Meanwhile, Mr Rhoda told CE the company had to proceed with developing the next stage of engine emission compliant machines despite it being an expensive activity during the economic crisis.
However, he said, "Through the crisis so far Volvo CE has allocated a historically high percentage of revenues towards product development. We are running at a higher rate than we have in the past - obviously the total pool is smaller when you're talking about the percentage of revenues, so clearly resources are limited and we've had to establish priorities to reflect that."
The quest to produce more environmentally-friendly machines has inevitably led manufacturers to look at developing hybrid machines. At Intermat earlier this year Case revealed its prototype hybrid materials handling excavator which the company claims has the potential to reduce fuel consumption by up to +40%, with a substantial cut in exhaust gas emissions.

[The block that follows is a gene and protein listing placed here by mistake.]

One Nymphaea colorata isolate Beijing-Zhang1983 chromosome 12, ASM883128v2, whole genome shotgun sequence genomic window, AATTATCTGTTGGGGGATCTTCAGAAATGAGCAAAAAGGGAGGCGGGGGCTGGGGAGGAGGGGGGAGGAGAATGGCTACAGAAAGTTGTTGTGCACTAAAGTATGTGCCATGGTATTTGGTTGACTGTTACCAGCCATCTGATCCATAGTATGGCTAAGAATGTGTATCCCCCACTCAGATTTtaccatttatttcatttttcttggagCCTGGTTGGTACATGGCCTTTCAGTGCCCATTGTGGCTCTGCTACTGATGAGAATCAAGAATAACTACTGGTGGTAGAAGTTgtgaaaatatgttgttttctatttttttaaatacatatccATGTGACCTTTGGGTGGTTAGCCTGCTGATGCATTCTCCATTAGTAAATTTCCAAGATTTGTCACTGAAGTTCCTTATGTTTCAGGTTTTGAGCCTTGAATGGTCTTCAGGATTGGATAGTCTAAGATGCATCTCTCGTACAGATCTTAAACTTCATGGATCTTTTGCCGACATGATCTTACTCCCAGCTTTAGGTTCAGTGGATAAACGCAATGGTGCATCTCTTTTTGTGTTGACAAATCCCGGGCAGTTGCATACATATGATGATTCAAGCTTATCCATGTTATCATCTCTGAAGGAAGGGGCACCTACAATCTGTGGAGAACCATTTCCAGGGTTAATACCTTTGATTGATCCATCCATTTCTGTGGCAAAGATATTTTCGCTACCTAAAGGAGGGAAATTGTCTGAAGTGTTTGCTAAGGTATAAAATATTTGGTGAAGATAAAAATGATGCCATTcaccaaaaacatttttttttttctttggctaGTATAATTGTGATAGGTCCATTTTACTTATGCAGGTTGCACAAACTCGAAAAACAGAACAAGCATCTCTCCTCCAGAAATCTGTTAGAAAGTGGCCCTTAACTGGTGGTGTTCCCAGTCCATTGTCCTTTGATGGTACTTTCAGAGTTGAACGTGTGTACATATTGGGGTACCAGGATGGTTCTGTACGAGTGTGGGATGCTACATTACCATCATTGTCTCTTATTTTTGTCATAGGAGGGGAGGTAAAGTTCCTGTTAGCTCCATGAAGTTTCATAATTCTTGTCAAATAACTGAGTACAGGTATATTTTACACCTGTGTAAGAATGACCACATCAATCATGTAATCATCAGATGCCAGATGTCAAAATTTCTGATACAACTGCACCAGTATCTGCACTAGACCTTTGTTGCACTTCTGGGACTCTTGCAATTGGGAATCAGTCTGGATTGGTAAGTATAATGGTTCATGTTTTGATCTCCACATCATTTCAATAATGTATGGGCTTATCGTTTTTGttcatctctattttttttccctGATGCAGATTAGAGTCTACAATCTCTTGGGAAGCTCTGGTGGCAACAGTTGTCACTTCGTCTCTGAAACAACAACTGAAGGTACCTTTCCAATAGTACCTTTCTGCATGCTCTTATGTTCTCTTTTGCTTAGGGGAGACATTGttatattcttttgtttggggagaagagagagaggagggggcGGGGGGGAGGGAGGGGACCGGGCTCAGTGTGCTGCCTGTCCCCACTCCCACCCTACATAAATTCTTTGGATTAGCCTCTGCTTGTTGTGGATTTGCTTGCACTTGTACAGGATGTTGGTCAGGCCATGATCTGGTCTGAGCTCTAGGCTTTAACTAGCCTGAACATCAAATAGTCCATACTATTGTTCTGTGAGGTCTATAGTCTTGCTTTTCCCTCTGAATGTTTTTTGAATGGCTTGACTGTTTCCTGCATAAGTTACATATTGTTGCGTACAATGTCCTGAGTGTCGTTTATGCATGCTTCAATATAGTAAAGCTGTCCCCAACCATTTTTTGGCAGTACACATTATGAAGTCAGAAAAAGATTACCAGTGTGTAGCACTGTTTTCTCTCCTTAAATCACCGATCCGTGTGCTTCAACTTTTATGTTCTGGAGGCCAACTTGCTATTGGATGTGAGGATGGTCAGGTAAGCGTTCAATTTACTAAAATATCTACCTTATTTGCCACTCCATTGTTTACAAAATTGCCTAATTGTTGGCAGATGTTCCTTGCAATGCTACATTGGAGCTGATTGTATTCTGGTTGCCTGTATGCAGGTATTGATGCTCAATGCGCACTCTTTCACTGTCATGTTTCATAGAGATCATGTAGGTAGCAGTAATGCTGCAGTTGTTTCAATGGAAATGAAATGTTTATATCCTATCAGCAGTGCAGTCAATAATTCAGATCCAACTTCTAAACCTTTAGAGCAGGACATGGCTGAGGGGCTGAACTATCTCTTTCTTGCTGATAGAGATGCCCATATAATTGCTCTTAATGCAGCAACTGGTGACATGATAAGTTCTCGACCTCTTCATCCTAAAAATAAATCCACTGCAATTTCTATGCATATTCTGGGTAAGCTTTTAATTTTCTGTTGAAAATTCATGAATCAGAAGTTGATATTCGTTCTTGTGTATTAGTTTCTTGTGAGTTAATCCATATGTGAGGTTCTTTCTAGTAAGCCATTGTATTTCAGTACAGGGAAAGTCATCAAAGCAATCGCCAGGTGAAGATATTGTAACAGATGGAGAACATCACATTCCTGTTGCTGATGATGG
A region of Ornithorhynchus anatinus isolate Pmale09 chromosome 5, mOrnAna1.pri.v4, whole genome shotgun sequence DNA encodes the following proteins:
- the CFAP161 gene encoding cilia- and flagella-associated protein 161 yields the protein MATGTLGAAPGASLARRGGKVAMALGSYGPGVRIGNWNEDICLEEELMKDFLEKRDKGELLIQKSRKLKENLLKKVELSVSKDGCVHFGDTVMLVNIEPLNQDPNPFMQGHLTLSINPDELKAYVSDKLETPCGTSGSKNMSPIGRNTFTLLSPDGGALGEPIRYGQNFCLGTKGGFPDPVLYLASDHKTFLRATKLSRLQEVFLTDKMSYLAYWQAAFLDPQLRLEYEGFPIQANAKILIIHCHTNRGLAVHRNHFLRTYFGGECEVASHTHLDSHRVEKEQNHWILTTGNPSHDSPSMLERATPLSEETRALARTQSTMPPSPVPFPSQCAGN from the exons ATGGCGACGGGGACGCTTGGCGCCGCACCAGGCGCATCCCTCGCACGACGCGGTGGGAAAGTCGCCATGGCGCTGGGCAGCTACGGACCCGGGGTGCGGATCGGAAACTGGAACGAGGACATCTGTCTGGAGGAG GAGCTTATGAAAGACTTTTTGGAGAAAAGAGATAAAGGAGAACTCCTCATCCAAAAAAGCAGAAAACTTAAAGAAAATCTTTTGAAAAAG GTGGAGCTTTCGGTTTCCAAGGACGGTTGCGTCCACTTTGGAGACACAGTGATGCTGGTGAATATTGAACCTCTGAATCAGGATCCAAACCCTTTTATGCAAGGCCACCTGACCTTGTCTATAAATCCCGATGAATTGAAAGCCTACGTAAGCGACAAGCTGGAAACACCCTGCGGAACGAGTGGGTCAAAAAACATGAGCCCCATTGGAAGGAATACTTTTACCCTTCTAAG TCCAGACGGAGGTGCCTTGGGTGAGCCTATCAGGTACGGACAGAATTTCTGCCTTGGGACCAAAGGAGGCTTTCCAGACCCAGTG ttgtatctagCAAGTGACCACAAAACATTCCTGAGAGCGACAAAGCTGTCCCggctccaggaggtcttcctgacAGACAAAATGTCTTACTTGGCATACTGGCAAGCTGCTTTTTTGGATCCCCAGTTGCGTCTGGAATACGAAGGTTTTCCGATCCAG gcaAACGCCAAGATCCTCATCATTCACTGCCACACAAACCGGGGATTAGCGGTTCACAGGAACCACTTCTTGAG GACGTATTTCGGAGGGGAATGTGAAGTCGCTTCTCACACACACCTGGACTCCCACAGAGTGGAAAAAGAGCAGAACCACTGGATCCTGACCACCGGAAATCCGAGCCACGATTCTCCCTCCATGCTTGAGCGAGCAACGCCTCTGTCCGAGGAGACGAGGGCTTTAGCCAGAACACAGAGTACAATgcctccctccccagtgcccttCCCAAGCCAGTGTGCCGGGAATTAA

A spokesman for Case said key elements of the prototype hybrid include an electric generator, an electric swing motor and a magnet. He added the machine retains a diesel engine to power the hydraulic system for the boom and track drive, but this motor also drives the electric generator, which in turn is used to power the lifting magnet and the electric slew motor.
When the engine is under low load conditions, surplus energy is converted to electricity and stored in high efficiency capacitors. As the engine comes under higher load the electrical system provides power support, allowing for constant engine speed hence reducing fuel consumption and noise levels.
"By reducing fuel consumption there is an immediate reduction in gaseous exhaust emissions, resulting in a lower environmental impact and a significant cut in operating costs for the customer," the spokesman said.
Volvo too is actively pursuing hybrid technologies according to Mr Rhoda.
He added the company is trying to leverage the work that's been accomplished not only in other parts of Volvo Construction Equipment but other parts of the Volvo Group but said it was difficult to say how big a part hybrid technology will play in the future development of excavators.